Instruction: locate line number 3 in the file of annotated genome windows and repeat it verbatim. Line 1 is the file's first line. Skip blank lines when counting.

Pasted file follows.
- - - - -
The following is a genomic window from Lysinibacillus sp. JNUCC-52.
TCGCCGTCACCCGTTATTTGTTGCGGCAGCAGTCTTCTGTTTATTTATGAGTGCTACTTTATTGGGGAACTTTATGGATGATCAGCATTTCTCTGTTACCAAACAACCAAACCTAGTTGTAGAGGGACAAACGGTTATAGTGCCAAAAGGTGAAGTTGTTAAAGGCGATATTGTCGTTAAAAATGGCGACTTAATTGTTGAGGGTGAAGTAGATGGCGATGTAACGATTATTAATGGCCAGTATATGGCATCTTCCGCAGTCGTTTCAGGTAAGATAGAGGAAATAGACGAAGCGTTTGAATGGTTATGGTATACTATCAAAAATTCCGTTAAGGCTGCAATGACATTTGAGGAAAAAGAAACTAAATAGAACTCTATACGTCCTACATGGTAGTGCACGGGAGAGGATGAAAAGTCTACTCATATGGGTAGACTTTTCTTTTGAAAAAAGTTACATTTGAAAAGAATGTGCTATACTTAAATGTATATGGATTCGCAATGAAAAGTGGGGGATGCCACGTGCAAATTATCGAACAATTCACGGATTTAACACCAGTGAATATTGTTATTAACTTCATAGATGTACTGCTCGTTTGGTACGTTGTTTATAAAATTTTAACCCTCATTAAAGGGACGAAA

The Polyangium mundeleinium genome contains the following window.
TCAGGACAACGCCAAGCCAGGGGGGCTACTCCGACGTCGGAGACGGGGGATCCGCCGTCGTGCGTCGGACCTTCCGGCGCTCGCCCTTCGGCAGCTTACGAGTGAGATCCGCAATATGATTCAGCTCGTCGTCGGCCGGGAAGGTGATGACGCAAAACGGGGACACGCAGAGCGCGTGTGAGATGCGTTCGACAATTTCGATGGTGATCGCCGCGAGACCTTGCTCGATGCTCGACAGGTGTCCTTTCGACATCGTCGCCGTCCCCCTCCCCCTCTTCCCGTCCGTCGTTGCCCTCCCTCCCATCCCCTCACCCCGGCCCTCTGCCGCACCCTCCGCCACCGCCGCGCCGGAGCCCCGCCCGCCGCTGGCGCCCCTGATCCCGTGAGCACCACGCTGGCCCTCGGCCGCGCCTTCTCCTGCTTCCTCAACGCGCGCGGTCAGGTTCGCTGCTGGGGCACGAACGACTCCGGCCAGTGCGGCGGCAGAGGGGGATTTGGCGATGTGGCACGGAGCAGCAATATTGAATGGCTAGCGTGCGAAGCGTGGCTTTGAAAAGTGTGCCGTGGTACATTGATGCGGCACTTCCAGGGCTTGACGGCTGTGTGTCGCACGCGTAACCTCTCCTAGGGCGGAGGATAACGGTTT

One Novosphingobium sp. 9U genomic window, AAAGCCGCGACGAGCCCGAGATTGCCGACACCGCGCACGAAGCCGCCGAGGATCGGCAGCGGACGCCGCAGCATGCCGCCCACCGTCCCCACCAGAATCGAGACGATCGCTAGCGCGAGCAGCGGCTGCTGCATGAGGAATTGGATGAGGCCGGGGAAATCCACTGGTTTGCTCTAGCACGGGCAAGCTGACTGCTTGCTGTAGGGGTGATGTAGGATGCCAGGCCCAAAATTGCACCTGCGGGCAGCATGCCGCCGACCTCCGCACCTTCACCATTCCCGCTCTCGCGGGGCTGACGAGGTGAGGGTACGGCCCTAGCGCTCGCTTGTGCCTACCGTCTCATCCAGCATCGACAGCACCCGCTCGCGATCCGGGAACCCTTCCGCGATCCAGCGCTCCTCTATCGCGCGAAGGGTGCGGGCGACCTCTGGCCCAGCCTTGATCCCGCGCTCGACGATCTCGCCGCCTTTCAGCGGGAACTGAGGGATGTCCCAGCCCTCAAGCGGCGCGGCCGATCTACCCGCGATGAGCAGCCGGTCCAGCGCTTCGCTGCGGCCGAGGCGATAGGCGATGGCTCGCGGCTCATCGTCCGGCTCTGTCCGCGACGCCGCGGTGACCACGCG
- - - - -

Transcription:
The Polyangium mundeleinium genome contains the following window.